Electrolysis Vs. Laser Hair Removal: Which Is Better For Dark Skin?

If you're looking for hair removal and are tired of shaving, dilapidating, and waxing, you might check out laser hair removal or electrolysis. Electrolysis is the only truly permanent form of hair removal, while laser hair removal reduces your hair growth significantly, requiring occasional touchups (via Healthline). Laser hair removal is more common than electrolysis, but both have increased in popularity over the past decade. They can each be used nearly anywhere on the body, but you have to avoid your eye area with laser hair removal, which means it doesn't work for eyebrows.

Each method removes unwanted hair by targeting hair follicles under your skin. Only electrolysis is approved by the U. S. Food and Drug Administration (FDA) as a permanent hair removal solution. According to Precision Hair Removal, some hair removal methods might be more challenging if you have dark skin. If this is you, and you're trying to decide which one you want to try, read on to find out the details.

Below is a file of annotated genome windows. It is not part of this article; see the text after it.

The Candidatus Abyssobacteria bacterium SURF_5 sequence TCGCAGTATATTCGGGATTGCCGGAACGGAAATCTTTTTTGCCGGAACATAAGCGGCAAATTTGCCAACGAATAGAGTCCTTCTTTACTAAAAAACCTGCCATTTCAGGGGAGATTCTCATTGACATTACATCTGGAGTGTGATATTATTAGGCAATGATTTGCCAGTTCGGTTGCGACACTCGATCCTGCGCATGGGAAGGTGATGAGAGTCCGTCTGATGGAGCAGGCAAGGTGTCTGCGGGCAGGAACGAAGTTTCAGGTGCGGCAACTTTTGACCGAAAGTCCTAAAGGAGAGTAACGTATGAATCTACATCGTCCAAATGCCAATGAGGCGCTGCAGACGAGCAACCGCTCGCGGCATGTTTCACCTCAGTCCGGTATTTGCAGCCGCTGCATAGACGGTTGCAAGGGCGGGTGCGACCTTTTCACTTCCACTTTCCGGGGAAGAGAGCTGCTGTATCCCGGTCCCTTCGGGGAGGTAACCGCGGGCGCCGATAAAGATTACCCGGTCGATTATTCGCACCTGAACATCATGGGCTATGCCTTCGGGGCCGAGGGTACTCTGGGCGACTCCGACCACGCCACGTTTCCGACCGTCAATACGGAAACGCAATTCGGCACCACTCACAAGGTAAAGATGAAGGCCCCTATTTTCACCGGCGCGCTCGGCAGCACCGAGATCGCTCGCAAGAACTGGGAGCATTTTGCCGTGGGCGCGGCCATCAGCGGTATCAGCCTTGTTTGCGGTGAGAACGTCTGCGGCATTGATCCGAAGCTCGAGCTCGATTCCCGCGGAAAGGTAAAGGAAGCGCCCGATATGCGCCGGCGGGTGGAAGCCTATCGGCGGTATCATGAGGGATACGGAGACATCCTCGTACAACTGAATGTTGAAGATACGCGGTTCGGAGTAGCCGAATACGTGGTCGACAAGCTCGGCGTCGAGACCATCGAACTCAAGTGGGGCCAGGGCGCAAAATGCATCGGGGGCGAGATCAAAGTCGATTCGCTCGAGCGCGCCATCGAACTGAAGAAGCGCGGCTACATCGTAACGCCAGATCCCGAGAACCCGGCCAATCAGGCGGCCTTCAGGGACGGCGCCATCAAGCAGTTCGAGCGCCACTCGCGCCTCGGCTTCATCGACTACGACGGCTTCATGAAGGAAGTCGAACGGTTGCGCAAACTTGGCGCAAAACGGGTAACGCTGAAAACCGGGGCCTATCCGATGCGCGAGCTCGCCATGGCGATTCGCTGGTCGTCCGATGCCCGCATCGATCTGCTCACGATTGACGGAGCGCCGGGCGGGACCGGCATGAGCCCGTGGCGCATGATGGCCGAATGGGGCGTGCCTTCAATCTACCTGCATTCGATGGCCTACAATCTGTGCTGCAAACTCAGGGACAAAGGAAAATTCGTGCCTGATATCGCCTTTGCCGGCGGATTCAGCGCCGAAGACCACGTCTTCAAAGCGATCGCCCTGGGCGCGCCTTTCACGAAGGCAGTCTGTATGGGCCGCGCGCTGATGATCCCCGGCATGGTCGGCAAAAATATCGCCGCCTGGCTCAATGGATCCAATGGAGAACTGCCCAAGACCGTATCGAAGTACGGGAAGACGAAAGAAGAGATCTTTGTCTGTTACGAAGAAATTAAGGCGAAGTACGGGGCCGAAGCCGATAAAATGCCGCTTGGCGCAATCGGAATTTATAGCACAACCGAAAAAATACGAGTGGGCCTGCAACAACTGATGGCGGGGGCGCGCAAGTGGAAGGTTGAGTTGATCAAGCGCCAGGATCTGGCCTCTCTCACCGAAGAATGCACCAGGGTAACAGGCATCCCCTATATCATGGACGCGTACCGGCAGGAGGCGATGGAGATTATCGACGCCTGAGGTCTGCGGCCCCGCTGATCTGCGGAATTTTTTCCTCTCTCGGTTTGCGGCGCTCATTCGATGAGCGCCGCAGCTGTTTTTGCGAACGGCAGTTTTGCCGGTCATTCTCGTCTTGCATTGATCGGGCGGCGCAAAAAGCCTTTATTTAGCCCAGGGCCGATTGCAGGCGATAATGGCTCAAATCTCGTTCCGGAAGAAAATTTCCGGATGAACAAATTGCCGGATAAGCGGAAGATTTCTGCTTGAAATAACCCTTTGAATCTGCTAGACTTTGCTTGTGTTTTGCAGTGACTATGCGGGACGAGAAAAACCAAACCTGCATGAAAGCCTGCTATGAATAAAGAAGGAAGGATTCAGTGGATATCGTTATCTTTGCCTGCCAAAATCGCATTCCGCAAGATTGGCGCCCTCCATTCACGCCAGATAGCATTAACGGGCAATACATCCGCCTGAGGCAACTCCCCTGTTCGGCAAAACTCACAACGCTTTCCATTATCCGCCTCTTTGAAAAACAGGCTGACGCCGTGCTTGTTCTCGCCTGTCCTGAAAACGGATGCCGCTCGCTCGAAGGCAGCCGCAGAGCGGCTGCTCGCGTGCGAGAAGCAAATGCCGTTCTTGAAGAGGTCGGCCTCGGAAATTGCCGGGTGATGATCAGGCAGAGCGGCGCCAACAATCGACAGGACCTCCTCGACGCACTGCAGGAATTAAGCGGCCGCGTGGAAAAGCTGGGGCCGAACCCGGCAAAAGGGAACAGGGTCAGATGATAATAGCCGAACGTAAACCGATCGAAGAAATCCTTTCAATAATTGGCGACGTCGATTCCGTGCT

Electrolysis is a better hair removal treatment for dark skin

According to Precision Hair Removal, electrolysis works well for all hair colors, types, and skin colors. Healthline reported that electrolysis works by using shortwave radio frequencies to damage follicles in your skin, causing existing hair to fall out and preventing new hair from growing. However, it takes a few treatments to get your desired results. Electrolysis works well on darker hair because, unlike laser hair removal, which relies on the hair being significantly darker than the skin, this type of removal involves looking for the opening where hair emerges from your skin (via Precision Hair Removal). That factor makes it more successful than laser hair removal on all skin and hair types. 

One caveat is that electrolysis may cause temporary dark spots where the hair is removed, which tend to fade over time. Do not use bleaching cream in an attempt to lighten these spots (via Precision Hair Removal). Simply let them disappear as they heal. It's also important to tell your dermatologist if you are prone to keloid scarring, because she might need to adjust your treatment plan. If you speak with somebody who doesn't specialize in electrolysis for dark skin, ask for a referral to somebody who does.